As the Islanders begin their season against the Hurricanes tonight, an air of surrealistic disbelief continues to tinge the memories of their captivating run to the edge of the Stanley Cup Finals last spring.
As in, did all that really happen?
It was remarkable enough that the Islanders — 37 years removed from the last of their four straight championships and 36 years removed from their most recent trip to the Stanley Cup Finals — reached the NHL’s final four for a second straight season by playing 19 intense playoff games spanning 41 days as spring turned into summer.
But they played nine of those games at Nassau Coliseum, which closed in 2015 and was begrudgingly reopened on a placeholder basis during the 2018-19 season as the Islanders waited for their new arena to be constructed at Belmont Park.
As capacity restrictions were relaxed, pandemic-weary fans, hopeful the worst was finally behind them, filed in and let loose 15-plus months of anxiety and pent-up energy. There were singalongs to classic rock staples (sorry, but Lit’s “My Own Worst Enemy” now qualifies as classic rock) as well as the National Anthem after singer Nicole Raviv’s microphone didn’t work prior to a second-round game against the Bruins — a moment that head coach Barry Trotz said moved his sister, living in Canada, to tears.
“The crowd (has) a big effect on momentum, I think, and as we started to get that back you started getting the emotional connection with the fans,” Trotz said this week. “You could feel (in) Game 6 in the Coliseum — we were down in that game and we started building some momentum and the fans were on it and they wouldn’t let us off the hook.”
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There were trending moments on Twitter: The Jets, the Islanders’ former neighbors across the street at Hofstra, showing up and chugging beers…dynasty mainstay Clark Gillies chugging a beer and smashing the can against his 67-year-old head…befuddled Bruins head coach Bruce Cassidy giving the Coliseum’s former lacrosse tenants, the New York Saints, publicity they hadn’t enjoyed in 30 years…and of course fans throwing everything that wasn’t locked down on to the ice after Anthony Beauvillier’s overtime goal in Game 6 of the semifinals sent the series back to Tampa.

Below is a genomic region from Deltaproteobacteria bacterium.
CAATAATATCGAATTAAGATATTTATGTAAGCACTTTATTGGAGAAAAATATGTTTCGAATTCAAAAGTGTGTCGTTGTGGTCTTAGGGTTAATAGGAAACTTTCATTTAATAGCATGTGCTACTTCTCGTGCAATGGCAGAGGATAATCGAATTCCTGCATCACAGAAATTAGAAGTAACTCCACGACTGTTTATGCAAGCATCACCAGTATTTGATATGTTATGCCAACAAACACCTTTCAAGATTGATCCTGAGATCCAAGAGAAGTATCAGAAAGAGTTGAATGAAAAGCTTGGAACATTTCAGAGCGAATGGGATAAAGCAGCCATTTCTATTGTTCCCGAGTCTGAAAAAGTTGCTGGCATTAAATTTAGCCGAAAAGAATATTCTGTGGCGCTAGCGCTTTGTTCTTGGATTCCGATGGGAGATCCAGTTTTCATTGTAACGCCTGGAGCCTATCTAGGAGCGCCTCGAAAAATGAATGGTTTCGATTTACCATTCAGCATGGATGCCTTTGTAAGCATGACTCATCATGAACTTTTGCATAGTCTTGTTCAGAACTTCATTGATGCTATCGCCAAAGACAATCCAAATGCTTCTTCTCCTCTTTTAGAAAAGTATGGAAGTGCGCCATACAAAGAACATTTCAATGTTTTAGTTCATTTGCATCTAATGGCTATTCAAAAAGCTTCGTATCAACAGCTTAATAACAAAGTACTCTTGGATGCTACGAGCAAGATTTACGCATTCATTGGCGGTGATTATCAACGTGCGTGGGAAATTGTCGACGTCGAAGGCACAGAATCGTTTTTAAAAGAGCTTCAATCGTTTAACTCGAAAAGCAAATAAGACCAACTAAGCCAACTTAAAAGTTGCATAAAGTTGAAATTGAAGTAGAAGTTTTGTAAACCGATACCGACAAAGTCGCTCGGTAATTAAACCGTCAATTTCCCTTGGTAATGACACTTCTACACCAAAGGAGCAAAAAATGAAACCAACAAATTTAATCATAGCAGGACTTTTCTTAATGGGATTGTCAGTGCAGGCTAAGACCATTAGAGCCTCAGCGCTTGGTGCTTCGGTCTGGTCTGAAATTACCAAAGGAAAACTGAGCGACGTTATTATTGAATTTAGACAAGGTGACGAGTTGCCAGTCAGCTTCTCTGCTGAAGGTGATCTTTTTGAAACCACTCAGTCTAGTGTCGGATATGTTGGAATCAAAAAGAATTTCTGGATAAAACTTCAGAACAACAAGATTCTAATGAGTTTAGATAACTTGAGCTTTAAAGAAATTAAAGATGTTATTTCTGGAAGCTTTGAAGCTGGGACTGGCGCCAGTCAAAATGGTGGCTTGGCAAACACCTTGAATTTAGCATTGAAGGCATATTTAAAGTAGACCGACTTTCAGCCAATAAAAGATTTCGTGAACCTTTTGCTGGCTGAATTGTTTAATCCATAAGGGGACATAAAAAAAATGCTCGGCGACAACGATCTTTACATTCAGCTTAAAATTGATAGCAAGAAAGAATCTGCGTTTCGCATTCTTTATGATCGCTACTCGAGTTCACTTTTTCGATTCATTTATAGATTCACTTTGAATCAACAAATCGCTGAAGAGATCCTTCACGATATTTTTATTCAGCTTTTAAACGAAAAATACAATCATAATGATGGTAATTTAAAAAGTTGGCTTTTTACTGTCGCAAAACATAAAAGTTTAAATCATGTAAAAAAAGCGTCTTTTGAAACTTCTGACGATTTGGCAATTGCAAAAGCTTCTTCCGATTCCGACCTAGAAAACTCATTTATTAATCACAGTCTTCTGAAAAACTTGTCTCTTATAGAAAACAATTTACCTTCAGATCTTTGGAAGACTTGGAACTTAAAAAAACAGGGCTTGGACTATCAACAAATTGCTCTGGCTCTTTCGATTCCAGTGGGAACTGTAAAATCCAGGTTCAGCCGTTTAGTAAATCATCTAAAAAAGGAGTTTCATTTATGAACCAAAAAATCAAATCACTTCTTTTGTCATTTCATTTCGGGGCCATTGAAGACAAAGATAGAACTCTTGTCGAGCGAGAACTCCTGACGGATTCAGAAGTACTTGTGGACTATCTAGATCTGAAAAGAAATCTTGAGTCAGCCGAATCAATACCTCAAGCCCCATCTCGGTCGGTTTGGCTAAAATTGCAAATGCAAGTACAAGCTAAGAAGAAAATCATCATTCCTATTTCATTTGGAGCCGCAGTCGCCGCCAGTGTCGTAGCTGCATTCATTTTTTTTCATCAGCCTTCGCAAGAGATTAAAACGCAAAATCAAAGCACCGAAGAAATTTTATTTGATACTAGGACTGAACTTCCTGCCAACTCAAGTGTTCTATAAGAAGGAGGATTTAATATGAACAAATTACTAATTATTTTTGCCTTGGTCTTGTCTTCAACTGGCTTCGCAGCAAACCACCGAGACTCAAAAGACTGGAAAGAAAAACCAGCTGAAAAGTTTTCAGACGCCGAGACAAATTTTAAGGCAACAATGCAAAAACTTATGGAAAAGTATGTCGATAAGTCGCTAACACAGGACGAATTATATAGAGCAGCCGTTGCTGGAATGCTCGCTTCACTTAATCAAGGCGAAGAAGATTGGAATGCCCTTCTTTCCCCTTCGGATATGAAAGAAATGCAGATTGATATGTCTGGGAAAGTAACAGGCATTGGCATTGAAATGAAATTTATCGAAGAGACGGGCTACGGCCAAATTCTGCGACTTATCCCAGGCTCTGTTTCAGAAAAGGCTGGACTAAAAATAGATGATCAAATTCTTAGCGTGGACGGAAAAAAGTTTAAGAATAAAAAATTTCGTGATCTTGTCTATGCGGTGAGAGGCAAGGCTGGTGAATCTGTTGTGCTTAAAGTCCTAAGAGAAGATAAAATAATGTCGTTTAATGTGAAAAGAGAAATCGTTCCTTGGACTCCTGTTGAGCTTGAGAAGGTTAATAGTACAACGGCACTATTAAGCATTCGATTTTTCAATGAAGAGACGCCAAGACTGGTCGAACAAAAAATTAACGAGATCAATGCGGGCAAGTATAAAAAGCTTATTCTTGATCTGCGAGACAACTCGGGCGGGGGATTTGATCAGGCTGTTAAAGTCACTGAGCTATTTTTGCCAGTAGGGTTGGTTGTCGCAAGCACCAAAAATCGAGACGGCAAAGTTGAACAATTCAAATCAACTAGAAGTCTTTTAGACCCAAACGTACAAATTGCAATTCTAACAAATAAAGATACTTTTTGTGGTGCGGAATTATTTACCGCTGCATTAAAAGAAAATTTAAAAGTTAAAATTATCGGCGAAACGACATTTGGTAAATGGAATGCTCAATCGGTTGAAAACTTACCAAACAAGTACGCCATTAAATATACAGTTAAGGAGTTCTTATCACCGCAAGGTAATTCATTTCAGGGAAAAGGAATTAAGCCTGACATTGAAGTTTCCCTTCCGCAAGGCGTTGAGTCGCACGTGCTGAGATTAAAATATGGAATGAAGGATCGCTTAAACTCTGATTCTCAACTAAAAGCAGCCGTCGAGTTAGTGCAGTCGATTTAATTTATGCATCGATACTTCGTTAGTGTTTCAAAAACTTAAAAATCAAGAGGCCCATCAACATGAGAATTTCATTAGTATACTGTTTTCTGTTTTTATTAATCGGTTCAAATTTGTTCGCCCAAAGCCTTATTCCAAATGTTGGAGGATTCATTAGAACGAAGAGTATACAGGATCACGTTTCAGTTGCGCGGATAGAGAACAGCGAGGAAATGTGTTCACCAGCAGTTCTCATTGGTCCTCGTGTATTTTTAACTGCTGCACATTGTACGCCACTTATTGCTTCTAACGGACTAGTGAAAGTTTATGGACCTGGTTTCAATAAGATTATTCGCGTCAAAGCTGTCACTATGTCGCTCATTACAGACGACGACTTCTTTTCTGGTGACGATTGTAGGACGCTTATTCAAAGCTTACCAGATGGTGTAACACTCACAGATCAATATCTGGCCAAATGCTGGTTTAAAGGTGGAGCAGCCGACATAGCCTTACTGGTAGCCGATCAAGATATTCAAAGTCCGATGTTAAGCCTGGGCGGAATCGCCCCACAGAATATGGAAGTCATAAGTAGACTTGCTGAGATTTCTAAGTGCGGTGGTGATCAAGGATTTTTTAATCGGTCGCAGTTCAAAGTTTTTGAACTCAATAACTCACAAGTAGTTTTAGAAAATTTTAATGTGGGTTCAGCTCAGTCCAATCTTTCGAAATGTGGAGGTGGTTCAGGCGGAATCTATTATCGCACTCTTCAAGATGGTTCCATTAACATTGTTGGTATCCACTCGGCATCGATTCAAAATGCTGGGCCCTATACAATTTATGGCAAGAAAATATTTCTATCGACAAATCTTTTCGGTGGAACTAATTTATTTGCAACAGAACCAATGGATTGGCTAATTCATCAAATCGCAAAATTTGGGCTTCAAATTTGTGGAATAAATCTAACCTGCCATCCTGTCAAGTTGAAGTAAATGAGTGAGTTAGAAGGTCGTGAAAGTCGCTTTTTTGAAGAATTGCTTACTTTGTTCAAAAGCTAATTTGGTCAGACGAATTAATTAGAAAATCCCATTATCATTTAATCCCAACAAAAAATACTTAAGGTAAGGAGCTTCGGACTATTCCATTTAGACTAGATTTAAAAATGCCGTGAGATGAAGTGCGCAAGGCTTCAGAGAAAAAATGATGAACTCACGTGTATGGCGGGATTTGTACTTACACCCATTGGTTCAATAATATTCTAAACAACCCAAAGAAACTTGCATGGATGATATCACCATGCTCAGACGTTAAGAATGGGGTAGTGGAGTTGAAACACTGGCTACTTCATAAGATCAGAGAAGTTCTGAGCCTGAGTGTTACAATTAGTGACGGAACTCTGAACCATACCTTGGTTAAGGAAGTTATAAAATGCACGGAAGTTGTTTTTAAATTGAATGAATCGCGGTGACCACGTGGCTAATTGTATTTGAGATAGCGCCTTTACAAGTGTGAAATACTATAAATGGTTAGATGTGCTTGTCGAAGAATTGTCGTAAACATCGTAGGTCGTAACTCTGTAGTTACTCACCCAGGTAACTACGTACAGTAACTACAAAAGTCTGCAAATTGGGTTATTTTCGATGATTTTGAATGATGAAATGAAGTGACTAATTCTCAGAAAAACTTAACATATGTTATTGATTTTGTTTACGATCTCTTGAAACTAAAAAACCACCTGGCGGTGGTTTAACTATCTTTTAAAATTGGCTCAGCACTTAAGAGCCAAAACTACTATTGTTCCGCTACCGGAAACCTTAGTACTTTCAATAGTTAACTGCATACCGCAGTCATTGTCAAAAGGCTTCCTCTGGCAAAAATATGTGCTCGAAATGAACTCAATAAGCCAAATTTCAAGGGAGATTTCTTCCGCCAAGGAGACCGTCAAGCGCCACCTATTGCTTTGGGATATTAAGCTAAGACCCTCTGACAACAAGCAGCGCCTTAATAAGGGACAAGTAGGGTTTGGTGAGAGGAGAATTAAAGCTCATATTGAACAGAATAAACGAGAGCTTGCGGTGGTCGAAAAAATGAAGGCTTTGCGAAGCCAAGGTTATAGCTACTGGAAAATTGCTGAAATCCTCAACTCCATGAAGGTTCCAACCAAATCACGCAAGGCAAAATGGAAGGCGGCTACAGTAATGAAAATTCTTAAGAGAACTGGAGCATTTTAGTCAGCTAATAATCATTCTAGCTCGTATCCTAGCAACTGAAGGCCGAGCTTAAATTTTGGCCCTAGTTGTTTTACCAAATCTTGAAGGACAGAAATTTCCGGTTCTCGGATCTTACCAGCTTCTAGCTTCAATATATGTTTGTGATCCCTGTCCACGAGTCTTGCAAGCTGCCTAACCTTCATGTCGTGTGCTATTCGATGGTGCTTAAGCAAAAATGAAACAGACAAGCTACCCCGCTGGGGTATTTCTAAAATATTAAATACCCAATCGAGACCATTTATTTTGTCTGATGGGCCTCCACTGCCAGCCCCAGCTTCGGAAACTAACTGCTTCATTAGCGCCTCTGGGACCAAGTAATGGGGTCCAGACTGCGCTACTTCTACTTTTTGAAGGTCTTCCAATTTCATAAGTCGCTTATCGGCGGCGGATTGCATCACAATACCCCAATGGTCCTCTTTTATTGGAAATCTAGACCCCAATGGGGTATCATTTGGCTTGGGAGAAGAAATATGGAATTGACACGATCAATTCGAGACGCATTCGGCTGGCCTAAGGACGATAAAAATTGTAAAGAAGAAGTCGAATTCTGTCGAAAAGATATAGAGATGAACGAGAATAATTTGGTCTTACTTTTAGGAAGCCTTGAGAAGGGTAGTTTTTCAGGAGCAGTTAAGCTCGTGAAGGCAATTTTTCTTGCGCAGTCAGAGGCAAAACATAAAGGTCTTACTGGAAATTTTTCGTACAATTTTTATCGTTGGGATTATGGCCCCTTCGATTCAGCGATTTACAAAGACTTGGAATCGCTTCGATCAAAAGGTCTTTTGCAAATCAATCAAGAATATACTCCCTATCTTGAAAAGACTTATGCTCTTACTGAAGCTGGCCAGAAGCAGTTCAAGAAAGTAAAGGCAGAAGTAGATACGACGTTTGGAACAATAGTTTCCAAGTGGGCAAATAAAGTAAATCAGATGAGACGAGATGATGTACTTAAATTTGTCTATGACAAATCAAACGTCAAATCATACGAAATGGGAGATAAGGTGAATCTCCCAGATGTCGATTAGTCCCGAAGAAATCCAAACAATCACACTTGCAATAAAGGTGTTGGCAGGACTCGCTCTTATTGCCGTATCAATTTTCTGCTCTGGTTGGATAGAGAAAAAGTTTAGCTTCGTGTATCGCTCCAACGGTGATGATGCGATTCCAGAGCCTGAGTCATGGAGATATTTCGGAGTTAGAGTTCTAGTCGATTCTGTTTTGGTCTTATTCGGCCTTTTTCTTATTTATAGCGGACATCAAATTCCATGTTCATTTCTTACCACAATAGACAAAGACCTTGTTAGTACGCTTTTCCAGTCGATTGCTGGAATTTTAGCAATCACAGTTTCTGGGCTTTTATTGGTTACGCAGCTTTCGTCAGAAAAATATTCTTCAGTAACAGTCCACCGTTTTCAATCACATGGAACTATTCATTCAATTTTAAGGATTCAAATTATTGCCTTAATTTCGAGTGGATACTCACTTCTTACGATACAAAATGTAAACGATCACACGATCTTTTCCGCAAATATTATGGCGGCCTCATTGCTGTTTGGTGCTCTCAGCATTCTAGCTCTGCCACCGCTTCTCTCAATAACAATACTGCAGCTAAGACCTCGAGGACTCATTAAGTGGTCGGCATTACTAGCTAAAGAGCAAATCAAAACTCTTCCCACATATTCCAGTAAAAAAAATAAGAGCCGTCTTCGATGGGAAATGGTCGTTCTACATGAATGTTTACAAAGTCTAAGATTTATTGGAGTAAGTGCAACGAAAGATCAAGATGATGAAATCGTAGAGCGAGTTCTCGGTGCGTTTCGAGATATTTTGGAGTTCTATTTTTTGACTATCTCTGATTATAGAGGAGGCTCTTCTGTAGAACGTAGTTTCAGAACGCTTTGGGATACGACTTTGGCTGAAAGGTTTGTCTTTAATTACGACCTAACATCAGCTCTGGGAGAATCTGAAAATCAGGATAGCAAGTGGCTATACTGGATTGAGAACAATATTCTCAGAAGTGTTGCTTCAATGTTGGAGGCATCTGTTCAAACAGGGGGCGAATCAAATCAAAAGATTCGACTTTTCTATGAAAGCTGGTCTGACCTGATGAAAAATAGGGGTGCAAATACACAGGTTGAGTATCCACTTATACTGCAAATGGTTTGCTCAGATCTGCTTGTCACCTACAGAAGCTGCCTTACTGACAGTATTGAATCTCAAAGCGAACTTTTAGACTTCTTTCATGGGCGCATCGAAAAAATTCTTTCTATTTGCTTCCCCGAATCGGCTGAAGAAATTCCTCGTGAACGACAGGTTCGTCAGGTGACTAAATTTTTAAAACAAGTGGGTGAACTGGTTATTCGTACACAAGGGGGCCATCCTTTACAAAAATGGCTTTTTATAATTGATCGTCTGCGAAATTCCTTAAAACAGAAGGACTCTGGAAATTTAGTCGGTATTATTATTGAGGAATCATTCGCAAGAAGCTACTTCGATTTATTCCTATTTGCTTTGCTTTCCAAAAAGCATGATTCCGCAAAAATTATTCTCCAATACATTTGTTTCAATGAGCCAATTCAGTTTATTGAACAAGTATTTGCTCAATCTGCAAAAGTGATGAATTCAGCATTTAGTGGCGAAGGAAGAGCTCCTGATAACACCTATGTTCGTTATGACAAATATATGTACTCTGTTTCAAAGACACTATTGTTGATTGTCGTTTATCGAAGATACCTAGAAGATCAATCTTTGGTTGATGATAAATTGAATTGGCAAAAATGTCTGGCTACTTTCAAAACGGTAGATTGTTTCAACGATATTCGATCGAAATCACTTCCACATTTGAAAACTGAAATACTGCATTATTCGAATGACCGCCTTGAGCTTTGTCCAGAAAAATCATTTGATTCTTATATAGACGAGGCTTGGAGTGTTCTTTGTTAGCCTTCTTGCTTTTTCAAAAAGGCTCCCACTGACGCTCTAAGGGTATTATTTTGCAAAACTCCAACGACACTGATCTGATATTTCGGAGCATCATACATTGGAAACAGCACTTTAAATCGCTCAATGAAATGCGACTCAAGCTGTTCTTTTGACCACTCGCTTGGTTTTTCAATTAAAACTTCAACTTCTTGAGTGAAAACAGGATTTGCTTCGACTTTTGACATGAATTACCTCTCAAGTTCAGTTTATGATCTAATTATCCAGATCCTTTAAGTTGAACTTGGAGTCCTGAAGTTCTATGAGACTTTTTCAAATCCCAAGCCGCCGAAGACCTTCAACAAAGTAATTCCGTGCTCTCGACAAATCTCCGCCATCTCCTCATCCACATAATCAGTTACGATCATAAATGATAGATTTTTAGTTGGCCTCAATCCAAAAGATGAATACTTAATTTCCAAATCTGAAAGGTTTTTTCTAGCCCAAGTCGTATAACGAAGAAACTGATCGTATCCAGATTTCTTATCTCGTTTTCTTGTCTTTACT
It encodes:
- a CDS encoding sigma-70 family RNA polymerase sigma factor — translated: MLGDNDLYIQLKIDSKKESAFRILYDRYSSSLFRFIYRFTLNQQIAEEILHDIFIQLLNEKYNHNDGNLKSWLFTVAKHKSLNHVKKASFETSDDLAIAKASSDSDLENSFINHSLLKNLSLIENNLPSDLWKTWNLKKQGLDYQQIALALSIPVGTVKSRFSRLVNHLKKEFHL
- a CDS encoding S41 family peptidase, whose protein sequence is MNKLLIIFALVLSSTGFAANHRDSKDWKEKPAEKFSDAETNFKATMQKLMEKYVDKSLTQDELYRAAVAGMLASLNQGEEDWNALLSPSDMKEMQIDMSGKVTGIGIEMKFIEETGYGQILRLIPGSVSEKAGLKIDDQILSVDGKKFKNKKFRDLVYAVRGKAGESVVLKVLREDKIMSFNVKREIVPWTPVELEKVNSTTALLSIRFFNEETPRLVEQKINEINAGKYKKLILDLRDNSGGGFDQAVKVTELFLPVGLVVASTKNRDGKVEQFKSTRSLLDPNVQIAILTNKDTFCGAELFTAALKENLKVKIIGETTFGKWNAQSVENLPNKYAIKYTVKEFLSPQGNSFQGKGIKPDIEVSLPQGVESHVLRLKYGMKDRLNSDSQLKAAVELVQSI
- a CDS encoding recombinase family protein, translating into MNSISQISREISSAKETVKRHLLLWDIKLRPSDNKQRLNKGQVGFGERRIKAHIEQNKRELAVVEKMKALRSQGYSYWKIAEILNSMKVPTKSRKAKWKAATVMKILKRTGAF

And then it ended June 25 with a 1-0 loss — via a short-handed goal — to the Lightning. It was a feel-good and valiant run for a no longer dormant franchise — the 49 playoff games the Islanders have played the last three seasons are one fewer than the franchise played the previous 24 seasons combined — and provided Islanders fans too young to remember the dynasty years their own touchstone moments.
“We’ve had a great history to fall back on with this organization with the glory years, but there’s been also some choppiness to the organization in the last probably 20-some years,” Trotz said Tuesday with a diplomatic deftness. “I think that’s stabilized. I think this group feels very proud of what they’re starting to build.”
But the frantic final seconds of Game 7 — when the Islanders fired three desperate shots on goal before defenseman Ryan Pulock helplessly chased the puck into the neutral zone as time expired — and the sight of a near-catatonic Josh Bailey and a teary-eyed Mathew Barzal in their press conferences afterward offered reminders the job wasn’t finished for those on the ice or in the executive suite.
“Being close doesn’t count and we understand that,” Islanders president and general manager Lou Lamoriello said Wednesday.